stroke awareness

Stroke Awareness Month

As you age, health becomes an important focus in your life.

By: Kelly Atyeo, B.A.Sc., M.H.Sc., P.H.Ec.

As you age, health becomes an important focus in your life so that you can continue doing the things you enjoy. A reality that is often hard to admit is that aging also increases your risk for specific health conditions. 

Stroke & Aging 

Whether you’re a man or a woman, you have an increased risk of having a stroke after the age of 55 years old.1 This makes it important to learn about stroke prevention and knowing the signs and symptoms. 

What is a stroke? A stroke takes place when there is a lack of blood flow to the brain, or a blood vessel in the brain is damaged, that results in sudden loss of brain function.2  

The effects of a stroke depend on which part of the brain is affected and how much damage is done to brain cells.2-4

Some examples of symptoms after a stroke include:4,5

  • weakness or inability to move left or right side of the body
  • vision problems
  • impaired memory 
  • personality/behavioural changes
  • problems with balance

Interestingly, women may have unique symptoms that appear suddenly: 6

  • numbness in face

  • hiccups

  • pain in face or limbs

  • chest pain, shortness of breath & palpitations

Can strokes be prevented? There are risk factors for stroke that you can control and some that you cannot (your age, genetics, gender and ethnicity). The good news is that controlling risk factors can help you reduce the likelihood of having a stroke!7

The following are some risk factors that you can control:

  • high blood pressure

  • high cholesterol

  • diabetes

  • excess weight

  • excessive alcohol intake

  • lack of physical activity 

  • smoking

  • stress

Diet & Lifestyle

All the risk factors mentioned above can be controlled through diet and lifestyle modifications. The interesting thing about modifying these risk factors is that once one is lowered, the others tend to follow!

Nutrition

Choosing wholesome foods to include in your diet can help you achieve a weight that is right for you and reduce the risk of diabetes, high blood pressure and cholesterol. Whole grains, vegetables & fruits, legumes, lean meats & fish, fibre and healthy oils are all part of a healthy diet.

Cooking a meal that is tasty and nutritious is really the only way to eat healthier and KEEP eating healthy. If it doesn’t taste good – the chances of eating an unhealthy option with more flavour is higher!  

Chicken Farmers of Canada have a multitude of healthy chicken recipes to guide you along your journey to good nutrition. Here’s a great link to the Recipe of the Week page where you can find recipes that fit your nutritional needs and experiment with healthy eating each week!

Physical Activity 

Nutrition & physical activity should always be connected. Participating in physical activity strengthens your entire body including your heart, lungs and brain. It can also reduce stress! It is recommended that adults have a minimum of 150 minutes/week of moderate to vigorous physical activity.8 This could be riding a bike, walking with friends, swimming or playing a sport!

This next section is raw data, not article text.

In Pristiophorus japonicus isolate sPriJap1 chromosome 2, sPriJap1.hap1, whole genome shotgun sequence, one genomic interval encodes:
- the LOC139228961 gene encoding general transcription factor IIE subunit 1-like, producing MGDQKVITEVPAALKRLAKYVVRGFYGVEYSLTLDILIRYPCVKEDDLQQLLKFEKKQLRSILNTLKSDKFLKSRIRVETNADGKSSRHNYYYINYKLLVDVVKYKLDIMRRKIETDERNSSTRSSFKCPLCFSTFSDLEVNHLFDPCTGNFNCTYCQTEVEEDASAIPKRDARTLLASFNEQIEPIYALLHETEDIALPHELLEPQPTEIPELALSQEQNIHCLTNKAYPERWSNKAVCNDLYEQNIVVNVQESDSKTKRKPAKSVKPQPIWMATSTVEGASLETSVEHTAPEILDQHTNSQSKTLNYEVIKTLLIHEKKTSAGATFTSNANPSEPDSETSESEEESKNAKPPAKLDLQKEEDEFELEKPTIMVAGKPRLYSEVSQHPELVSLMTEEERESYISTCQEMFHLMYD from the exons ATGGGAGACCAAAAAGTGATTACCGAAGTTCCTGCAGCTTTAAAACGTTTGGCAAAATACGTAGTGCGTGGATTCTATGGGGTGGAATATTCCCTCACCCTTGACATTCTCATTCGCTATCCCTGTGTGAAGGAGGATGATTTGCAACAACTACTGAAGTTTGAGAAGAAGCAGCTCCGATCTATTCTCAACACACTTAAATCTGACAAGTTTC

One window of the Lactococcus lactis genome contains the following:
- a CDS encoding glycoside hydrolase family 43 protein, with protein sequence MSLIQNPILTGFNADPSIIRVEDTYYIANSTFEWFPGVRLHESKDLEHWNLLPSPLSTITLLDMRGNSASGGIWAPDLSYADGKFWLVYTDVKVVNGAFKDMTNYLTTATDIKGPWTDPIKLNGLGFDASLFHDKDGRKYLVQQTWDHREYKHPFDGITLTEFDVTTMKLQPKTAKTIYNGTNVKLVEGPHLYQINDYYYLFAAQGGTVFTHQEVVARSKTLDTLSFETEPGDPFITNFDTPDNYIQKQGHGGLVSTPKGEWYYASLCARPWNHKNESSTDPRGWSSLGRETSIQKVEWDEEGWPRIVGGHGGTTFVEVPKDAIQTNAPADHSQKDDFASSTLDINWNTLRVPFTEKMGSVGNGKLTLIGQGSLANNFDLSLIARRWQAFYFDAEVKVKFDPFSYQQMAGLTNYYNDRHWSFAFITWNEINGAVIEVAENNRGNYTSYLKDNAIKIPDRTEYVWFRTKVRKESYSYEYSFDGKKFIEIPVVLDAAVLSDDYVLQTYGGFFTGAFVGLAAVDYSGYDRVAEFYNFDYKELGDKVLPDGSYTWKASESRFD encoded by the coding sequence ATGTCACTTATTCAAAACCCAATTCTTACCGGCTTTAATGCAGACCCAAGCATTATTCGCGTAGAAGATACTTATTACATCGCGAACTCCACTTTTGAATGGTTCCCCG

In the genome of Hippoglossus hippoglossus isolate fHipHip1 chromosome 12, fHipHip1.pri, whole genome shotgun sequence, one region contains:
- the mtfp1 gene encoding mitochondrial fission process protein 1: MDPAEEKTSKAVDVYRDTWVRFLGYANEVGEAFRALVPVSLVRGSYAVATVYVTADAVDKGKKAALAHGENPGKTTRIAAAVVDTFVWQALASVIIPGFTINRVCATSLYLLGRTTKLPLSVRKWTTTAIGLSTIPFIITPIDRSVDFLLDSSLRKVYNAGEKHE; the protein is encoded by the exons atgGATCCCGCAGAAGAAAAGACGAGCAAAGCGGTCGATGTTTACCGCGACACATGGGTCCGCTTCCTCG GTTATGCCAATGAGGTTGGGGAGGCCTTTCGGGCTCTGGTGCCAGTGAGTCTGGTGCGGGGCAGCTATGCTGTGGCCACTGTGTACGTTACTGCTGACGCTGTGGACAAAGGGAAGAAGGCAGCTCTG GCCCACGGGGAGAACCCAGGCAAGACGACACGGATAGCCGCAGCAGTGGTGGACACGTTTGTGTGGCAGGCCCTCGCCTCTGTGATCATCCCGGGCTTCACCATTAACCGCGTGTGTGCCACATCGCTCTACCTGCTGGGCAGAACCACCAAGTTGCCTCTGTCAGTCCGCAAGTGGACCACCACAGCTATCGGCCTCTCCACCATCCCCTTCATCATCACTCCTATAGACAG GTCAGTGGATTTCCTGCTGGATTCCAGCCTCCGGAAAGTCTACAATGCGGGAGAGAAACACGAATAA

Smoking/Alcohol

Both smoking and drinking alcohol in excess has effects on the other risk factors noted above and also may increase chances of blood clotting. 9,10 Trying to take steps to avoid smoking, drinking alcohol in moderation and following a healthy active life can drastically reduce your chances of stroke.9,10

Stroke Awareness Month

June is Stroke Awareness month and a great time to discuss with family members the signs, symptoms and risk factors for strokes. Responding immediately to warning signs of a stroke and calling 9-1-1 is extremely important.  Please see this link from the Heart & Stroke foundation for five warning signs of a stroke.

References: 

  1. National Stroke Association. (2014). Uncontrollable Risk Factors. Retrieved June 4, 2014, from http://www.stroke.org/site/PageServer?pagename=uncont

  2. Heart & Stroke Foundation. (2012). What is a stroke? Retrieved June 4, 2014, from http://www.heartandstroke.com/site/c.ikIQLcMWJtE/b.3483935/k.736A/Stroke__What_is_Stroke.htm?gclid=CLnk3amT7b4CFeZaMgodASgA0w

  3. Heart & Stroke Foundation. (2014). Statistics. Retrieved June 4, 2014, from http://www.heartandstroke.com/site/c.ikIQLcMWJtE/b.3483991/k.34A8/Statistics.htm

  4. Heart & Stroke Foundation. (2008). Effects of a Stroke. Retrieved, June 4, 2014, from http://www.heartandstroke.com/site/c.ikIQLcMWJtE/b.3484157/k.8AD7/Stroke__Effects_of_a_stroke.htm

  5. Heart & Stroke Foundation. (2014). Stroke Signs. Retrieved June 4, 2014, from http://www.heartandstroke.com/site/c.ikIQLcMWJtE/b.3483937/k.ED98/Stroke__Stroke_Warning_Signs.htm

  6. National Stroke Association. (2014). Unique Symptoms in Women. Retrieved June 4, 2014, from http://www.stroke.org/site/PageServer?pagename=womsymp

  7. Heart & Stroke Foundation. (2012). Stroke Prevention. Retrieved June 4, 2014, from http://www.heartandstroke.com/site/c.ikIQLcMWJtE/b.3483939/k.16FB/Stroke__Stroke_prevention_and_risk_factors.htm

  8. Heart and Stroke Foundation. (2011). Heart and Stroke Foundation of Canada Position Statement: Physical Activity, Heart Disease and Stroke. Retrieved June 4, 2014, from http://www.heartandstroke.com/site/c.ikIQLcMWJtE/b.5263145/k.FA7C/Physical_Activity_Heart_Disease_and_Stroke.htm

  9. Stroke Association. (2012). Smoking and the risk of stroke. Retrieved June 4, 2014, from http://www.stroke.org.uk/sites/default/files/Smoking%20and%20the%20risk%20of%20stroke.pdf

  10. Stroke Association. (2012). Alcohol & Stroke. Retrieved June 4, 2014, from http://www.stroke.org.uk/sites/default/files/Alcohol%20and%20stroke_0.pdf

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